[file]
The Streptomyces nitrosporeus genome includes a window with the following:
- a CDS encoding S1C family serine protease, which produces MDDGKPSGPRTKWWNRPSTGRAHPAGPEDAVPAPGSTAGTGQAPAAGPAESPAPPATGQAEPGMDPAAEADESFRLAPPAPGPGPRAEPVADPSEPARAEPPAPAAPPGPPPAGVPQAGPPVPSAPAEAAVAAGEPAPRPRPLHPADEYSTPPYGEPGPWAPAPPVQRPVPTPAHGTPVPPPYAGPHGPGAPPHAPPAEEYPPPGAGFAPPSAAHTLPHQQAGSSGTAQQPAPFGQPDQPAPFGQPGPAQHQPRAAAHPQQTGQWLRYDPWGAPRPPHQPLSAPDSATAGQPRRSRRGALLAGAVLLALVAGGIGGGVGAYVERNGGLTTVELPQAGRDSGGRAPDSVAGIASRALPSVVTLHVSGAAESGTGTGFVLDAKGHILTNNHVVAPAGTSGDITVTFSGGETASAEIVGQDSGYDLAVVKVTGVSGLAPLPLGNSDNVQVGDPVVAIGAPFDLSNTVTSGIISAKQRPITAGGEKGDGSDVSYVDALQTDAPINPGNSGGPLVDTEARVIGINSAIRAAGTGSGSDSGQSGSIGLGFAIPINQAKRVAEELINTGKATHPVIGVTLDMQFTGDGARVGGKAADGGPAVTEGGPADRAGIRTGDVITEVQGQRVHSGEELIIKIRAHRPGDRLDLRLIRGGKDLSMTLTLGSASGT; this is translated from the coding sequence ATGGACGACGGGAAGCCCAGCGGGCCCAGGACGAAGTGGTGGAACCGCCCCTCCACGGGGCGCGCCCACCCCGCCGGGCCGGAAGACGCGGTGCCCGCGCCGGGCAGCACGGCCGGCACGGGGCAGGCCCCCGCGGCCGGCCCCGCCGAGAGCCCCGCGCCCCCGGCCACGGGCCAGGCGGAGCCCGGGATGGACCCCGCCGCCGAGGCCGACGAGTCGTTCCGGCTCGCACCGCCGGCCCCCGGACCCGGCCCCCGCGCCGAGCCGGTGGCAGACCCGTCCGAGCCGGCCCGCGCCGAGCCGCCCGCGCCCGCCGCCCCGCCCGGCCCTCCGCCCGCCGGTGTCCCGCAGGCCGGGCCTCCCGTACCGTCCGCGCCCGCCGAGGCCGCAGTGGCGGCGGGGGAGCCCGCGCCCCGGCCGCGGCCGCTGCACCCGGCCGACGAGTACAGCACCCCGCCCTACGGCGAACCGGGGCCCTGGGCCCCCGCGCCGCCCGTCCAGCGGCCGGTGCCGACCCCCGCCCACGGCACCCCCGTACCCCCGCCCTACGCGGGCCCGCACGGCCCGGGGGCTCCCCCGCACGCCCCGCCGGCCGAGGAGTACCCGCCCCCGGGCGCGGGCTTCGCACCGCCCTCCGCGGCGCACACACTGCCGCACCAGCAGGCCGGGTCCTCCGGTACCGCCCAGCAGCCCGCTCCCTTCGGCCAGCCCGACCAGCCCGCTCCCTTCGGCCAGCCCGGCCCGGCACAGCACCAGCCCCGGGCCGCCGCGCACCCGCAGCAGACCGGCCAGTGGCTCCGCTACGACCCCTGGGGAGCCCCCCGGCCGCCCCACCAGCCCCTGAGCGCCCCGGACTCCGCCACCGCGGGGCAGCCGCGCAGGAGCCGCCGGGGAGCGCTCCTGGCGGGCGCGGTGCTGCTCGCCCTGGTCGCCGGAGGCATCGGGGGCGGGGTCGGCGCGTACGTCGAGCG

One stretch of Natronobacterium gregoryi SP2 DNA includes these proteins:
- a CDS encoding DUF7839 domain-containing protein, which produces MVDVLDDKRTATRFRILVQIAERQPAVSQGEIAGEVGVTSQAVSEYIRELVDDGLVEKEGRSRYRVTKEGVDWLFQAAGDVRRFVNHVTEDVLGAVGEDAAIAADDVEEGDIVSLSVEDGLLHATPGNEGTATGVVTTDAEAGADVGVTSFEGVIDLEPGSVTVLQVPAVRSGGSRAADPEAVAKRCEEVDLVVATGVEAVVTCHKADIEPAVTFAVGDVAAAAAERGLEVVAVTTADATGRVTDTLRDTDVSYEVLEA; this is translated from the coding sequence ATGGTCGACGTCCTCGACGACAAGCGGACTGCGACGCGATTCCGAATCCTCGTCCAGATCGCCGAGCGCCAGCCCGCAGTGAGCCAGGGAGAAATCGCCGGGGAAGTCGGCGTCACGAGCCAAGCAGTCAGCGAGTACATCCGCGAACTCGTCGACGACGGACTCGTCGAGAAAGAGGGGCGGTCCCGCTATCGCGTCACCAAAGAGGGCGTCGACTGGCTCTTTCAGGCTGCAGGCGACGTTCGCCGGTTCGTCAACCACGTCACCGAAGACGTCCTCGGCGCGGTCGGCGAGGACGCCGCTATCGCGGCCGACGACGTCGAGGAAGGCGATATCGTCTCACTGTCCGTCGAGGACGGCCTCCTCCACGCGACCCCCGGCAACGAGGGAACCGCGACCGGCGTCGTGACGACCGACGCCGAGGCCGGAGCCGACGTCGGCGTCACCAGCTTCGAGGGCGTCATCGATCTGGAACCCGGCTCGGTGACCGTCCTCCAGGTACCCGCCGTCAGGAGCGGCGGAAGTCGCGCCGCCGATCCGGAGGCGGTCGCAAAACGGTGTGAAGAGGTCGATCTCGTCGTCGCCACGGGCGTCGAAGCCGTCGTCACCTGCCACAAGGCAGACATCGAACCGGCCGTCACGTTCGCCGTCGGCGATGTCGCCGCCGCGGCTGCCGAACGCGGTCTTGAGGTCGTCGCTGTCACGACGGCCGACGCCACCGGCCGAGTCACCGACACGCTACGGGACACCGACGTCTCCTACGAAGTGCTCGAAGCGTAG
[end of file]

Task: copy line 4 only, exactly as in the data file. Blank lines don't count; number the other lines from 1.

- a CDS encoding DUF7839 domain-containing protein, which produces MVDVLDDKRTATRFRILVQIAERQPAVSQGEIAGEVGVTSQAVSEYIRELVDDGLVEKEGRSRYRVTKEGVDWLFQAAGDVRRFVNHVTEDVLGAVGEDAAIAADDVEEGDIVSLSVEDGLLHATPGNEGTATGVVTTDAEAGADVGVTSFEGVIDLEPGSVTVLQVPAVRSGGSRAADPEAVAKRCEEVDLVVATGVEAVVTCHKADIEPAVTFAVGDVAAAAAERGLEVVAVTTADATGRVTDTLRDTDVSYEVLEA; this is translated from the coding sequence ATGGTCGACGTCCTCGACGACAAGCGGACTGCGACGCGATTCCGAATCCTCGTCCAGATCGCCGAGCGCCAGCCCGCAGTGAGCCAGGGAGAAATCGCCGGGGAAGTCGGCGTCACGAGCCAAGCAGTCAGCGAGTACATCCGCGAACTCGTCGACGACGGACTCGTCGAGAAAGAGGGGCGGTCCCGCTATCGCGTCACCAAAGAGGGCGTCGACTGGCTCTTTCAGGCTGCAGGCGACGTTCGCCGGTTCGTCAACCACGTCACCGAAGACGTCCTCGGCGCGGTCGGCGAGGACGCCGCTATCGCGGCCGACGACGTCGAGGAAGGCGATATCGTCTCACTGTCCGTCGAGGACGGCCTCCTCCACGCGACCCCCGGCAACGAGGGAACCGCGACCGGCGTCGTGACGACCGACGCCGAGGCCGGAGCCGACGTCGGCGTCACCAGCTTCGAGGGCGTCATCGATCTGGAACCCGGCTCGGTGACCGTCCTCCAGGTACCCGCCGTCAGGAGCGGCGGAAGTCGCGCCGCCGATCCGGAGGCGGTCGCAAAACGGTGTGAAGAGGTCGATCTCGTCGTCGCCACGGGCGTCGAAGCCGTCGTCACCTGCCACAAGGCAGACATCGAACCGGCCGTCACGTTCGCCGTCGGCGATGTCGCCGCCGCGGCTGCCGAACGCGGTCTTGAGGTCGTCGCTGTCACGACGGCCGACGCCACCGGCCGAGTCACCGACACGCTACGGGACACCGACGTCTCCTACGAAGTGCTCGAAGCGTAG